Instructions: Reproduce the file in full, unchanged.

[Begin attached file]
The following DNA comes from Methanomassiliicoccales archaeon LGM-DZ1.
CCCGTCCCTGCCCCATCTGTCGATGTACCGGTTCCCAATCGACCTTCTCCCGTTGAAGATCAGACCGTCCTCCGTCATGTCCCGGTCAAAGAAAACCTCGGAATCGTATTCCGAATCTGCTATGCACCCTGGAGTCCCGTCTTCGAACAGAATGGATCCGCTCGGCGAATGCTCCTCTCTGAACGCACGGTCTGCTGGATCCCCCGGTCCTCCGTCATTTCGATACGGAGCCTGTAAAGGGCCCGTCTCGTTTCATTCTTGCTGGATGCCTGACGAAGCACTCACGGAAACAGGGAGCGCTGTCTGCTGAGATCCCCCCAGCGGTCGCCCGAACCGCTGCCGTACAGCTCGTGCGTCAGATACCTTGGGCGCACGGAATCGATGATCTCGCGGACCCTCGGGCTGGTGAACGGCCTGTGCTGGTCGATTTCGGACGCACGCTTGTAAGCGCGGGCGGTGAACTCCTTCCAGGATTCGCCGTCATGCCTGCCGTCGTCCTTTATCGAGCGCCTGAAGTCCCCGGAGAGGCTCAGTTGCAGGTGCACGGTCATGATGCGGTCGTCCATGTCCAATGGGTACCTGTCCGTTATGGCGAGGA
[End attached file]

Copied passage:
The following DNA comes from Methanomassiliicoccales archaeon LGM-DZ1.
CCCGTCCCTGCCCCATCTGTCGATGTACCGGTTCCCAATCGACCTTCTCCCGTTGAAGATCAGACCGTCCTCCGTCATGTCCCGGTCAAAGAAAACCTCGGAATCGTATTCCGAATCTGCTATGCACCCTGGAGTCCCGTCTTCGAACAGAATGGATCCGCTCGGCGAATGCTCCTCTCTGAACGCACGGTCTGCTGGATCCCCCGGTCCTCCGTCATTTCGATACGGAGCCTGTAAAGGGCCCGTCTCGTTTCATTCTTGCTGGATGCCTGACGAAGCACTCACGGAAACAGGGAGCGCTGTCTGCTGAGATCCCCCCAGCGGTCGCCCGAACCGCTGCCGTACAGCTCGTGCGTCAGATACCTTGGGCGCACGGAATCGATGATCTCGCGGACCCTCGGGCTGGTGAACGGCCTGTGCTGGTCGATTTCGGACGCACGCTTGTAAGCGCGGGCGGTGAACTCCTTCCAGGATTCGCCGTCATGCCTGCCGTCGTCCTTTATCGAGCGCCTGAAGTCCCCGGAGAGGCTCAGTTGCAGGTGCACGGTCATGATGCGGTCGTCCATGTCCAATGGGTACCTGTCCGTTATGGCGAGGA